December 3, 2014
White people are the most (read:only) inventive people in the world, always coming up with new creations and innovations on what has gone before.
Germans are particularly clever and led the world in technical feats during the 10 years they had of National Socialism.
Along with magnetic cassette tape and jet engines, they also came up with design classics like the Volkswagen beetle, originally sketched out by Adolf Hitler.
Although currently under a hostile occupation, Germany is still a leader in the field of innovation [though America is better –Ed.], with the latest invention being a machine that changes water into gasoline.
The German company says it has developed an engineering installation capable of synthesizing petroleum-based fuels from water and carbon dioxide. The ‘power-to-liquid’ rig converts gases extracted from water into liquid hydrocarbon fuels.
“I would call it a miracle because it completely changes the way we are producing fuels for cars, planes and also the chemical industry,” Nils Aldag, Chief Financial Officer and co-founder of Sunfire GmbH told RT’s Ruptly video agency.
The Dresden-based company expects the technology to have a big impact on the future fuel market.
The electrically-powered installation uses a process known as Fischer-Tropsch Synthesis, first developed by German chemists Franz Fischer and Hans Tropsch in 1925.
The Fischer-Tropsch (F-T) reaction converts colorless, odorless, incombustible carbon dioxide gas (CO2) extracted from water, and hydrogen gas generated from water vapor, by electrolysis into liquid fuels such as diesel, jet kerosene and other chemical products.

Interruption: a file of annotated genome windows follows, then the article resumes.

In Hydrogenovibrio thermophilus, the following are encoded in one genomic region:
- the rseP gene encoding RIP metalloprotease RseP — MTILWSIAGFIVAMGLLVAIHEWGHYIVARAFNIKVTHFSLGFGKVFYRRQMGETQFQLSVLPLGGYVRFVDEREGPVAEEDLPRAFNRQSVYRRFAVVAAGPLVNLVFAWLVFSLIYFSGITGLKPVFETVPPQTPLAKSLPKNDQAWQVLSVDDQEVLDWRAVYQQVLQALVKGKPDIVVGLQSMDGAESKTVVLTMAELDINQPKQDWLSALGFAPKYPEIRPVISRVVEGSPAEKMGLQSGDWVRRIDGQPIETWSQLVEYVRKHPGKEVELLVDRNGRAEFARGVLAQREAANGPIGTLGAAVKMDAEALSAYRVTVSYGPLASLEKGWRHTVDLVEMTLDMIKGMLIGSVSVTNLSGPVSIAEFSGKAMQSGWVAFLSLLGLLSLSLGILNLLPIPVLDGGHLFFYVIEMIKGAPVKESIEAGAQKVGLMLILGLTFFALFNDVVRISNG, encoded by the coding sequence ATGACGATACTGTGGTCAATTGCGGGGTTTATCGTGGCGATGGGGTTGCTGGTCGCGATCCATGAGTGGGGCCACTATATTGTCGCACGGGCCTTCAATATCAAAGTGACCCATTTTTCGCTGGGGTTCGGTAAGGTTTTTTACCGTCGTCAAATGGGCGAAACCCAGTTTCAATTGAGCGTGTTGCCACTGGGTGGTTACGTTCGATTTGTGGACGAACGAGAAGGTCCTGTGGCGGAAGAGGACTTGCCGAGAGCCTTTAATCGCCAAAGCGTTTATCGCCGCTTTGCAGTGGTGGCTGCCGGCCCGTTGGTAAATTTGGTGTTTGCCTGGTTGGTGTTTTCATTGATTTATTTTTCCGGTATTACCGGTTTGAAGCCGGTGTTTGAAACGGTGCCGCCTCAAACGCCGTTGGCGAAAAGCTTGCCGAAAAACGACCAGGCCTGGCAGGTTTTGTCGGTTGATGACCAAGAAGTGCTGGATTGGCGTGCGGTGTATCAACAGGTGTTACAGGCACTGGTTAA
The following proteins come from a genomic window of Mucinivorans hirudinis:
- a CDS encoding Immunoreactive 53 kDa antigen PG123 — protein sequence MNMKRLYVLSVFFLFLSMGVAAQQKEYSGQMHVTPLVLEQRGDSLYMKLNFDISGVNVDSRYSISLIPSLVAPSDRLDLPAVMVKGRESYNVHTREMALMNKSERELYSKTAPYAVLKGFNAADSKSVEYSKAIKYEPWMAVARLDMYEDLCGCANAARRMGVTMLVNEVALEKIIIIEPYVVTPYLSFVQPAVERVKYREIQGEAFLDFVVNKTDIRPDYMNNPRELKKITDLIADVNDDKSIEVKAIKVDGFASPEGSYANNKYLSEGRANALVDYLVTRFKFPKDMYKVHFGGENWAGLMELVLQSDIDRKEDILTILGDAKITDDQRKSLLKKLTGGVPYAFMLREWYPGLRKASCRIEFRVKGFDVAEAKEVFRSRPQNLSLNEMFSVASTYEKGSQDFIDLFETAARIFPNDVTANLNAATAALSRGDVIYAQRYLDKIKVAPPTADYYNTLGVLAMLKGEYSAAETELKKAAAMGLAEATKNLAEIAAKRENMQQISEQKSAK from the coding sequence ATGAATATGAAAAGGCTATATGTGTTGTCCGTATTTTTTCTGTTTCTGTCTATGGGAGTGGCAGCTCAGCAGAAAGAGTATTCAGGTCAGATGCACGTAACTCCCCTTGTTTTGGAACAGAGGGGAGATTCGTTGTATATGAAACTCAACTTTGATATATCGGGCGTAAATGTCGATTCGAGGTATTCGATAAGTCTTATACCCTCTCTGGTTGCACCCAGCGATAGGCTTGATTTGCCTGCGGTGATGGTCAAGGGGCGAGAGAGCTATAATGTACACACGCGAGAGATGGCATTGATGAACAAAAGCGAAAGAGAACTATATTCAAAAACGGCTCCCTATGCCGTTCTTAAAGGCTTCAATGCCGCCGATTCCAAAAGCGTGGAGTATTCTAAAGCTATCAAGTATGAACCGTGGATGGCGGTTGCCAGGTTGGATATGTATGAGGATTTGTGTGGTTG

The conversion process takes place in a series of reactors at temperatures between 150 and 300 degrees Celsius.
However, the F-T fuel technology “will always be more expensive” than getting conventional liquid hydrocarbon fuels from oil or coal, Aldag warned.
“What is important is that the value creation happens at the place where you use the fuel,” he said. So there will be no crude oil transportation costs and expensive infrastructure. “You are producing the fuel right where you are actually going to use it,” Aldag stressed.
Sunfire believes the technology will be refined, and after obtaining regulatory permission they hope to offer it for commercial exploitation by 2016.
While Nils Aldag considers the technology has a bright future, the will to use it needs to gain momentum.
“I think in a very long time it will actually have an impact on geopolitics. What you always have to know is that the quantities that are required in these industries are so big that it would be difficult for such a technology to make a significant impact in a short period of time,” said Aldag.